Audiobook writers fear Spotify is using their voices to train AI

Starling believes Findaway misused the material the writers and narrators entrusted to him. “This is immoral and illegal,” Starling told WIRED, “Rightholders only have the copyrights for the audio book production, but not claim the voice of the narrator.” She is pausing the release of three upcoming titles she planned to distribute through Findaway.

Interest in automating the art of book telling has increased in recent years for both business and technological reasons. Audio book sales have continued to grow, although book and e-book sales have declined and synthetic speech technology has improved dramatically. A number of tools have emerged that allow anyone to clone voices for synthetic narration with one click, but to develop them further, companies still need vast amounts of data.

In industries like entertainment and gaming, contracts that require voice actors to allow tech companies to train their AI models to generate digital narratives about their work have become more common, says Tim Friedlander, president of US-based National Association of Voice Actors. Adobe, maker of Photoshop and other imaging software, recently began training its own AI algorithms on the work of visual creators, unless they choose not to.

“Voice is what voice actors make a living from,” added Friedlander, “and it literally takes the words out of our mouths without our consent.”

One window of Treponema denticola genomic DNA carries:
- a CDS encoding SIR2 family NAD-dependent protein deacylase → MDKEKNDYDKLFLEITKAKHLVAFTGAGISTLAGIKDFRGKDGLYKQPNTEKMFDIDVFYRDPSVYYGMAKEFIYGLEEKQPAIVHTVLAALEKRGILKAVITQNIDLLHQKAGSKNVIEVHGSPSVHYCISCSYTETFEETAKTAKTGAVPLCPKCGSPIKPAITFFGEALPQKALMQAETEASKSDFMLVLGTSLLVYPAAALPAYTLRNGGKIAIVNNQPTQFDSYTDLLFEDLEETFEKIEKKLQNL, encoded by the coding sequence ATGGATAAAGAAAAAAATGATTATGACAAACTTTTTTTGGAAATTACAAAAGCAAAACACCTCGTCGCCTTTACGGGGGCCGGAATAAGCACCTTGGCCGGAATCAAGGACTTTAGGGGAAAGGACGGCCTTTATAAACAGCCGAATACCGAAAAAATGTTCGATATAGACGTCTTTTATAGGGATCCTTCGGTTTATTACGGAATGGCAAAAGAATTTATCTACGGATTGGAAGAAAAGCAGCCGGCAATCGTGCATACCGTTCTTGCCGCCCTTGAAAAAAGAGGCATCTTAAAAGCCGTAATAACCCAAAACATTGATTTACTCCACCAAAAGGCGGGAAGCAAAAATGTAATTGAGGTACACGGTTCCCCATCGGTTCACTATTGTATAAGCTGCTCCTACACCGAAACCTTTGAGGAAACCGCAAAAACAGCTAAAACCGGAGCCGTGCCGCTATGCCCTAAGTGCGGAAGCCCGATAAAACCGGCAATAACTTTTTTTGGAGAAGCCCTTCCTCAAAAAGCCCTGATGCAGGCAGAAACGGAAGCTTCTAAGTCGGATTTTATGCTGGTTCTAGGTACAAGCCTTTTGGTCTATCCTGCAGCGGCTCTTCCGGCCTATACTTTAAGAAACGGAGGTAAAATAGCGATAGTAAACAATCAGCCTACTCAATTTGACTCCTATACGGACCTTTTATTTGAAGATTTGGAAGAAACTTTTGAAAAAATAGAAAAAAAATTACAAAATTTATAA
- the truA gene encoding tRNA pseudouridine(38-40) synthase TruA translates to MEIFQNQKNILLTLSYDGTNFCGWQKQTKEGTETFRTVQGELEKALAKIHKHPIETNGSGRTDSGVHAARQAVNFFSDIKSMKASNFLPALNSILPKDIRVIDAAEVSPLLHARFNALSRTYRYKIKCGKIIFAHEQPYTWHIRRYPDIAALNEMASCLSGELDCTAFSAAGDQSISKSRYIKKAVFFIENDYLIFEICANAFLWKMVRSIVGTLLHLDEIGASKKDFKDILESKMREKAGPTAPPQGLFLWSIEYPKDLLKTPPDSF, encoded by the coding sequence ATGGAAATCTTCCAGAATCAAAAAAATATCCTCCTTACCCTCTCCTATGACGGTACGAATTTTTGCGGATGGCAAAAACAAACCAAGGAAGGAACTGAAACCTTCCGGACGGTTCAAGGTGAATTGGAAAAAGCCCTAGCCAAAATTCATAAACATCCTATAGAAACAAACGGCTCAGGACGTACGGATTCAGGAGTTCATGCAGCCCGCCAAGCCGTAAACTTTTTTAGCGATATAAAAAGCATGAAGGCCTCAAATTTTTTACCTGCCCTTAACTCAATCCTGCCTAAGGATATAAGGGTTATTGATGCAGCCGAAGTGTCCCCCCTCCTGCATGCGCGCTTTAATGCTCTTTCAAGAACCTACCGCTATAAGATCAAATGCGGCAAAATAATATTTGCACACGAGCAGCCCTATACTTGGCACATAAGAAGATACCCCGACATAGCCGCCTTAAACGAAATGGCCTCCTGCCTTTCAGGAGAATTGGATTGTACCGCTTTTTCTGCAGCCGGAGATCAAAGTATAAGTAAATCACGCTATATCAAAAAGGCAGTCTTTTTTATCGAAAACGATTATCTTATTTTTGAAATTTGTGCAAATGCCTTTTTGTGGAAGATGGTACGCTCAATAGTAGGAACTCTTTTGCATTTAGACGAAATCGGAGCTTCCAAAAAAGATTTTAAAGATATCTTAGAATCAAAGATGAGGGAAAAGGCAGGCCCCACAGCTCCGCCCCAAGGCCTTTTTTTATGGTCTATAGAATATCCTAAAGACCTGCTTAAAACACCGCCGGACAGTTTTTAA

Google started offering free synthetic narration for books in 2020. When Apple announced its own line of digital audiobook narrators in January, the company hoped to eliminate the “cost and complexity” that producing a human-narrated audiobook can entail for small publishers and independent authors. The company’s books app lists titles with AI narration as “narrated by digital voice based on a human narrator.”

Apple has used synthetic speech technology for years, including for the Siri virtual assistant, driving directions, and accessibility features. However, some authors and narrators suspect that audio from their e-books has helped the company improve its technology for the complex task of book narration. The length of audiobooks, the complexity of the material, and the impressive skills of talented speakers make narrating books arguably the greatest challenge for synthetic speech technology.

The application of synthetic voices to books also brings new business and cultural challenges. “Most of the companies developing these AI technologies are in the tech space rather than the entertainment space,” says Love of SAG-AFTRA. “They lack the relationships, history of protection, and reliance on licensing rights that voice actors have come to expect.”

Several authors told WIRED that Findaway has grown into a reliable distributor offering lucrative deals on audiobook listings across multiple platforms. But they also say Findaway often asks people to agree to updated agreements, usually with minor changes, when they log into their accounts. The company added the machine learning clause to its distribution agreements in 2019.

Many suspect they signed the machine learning clause without realizing it. “It’s on me that I didn’t initially notice the addition and its full meaning,” says Laura VanArendonk Baugh, an author living in Indianapolis, Indiana. “But the placement was also a bit sneaky.”

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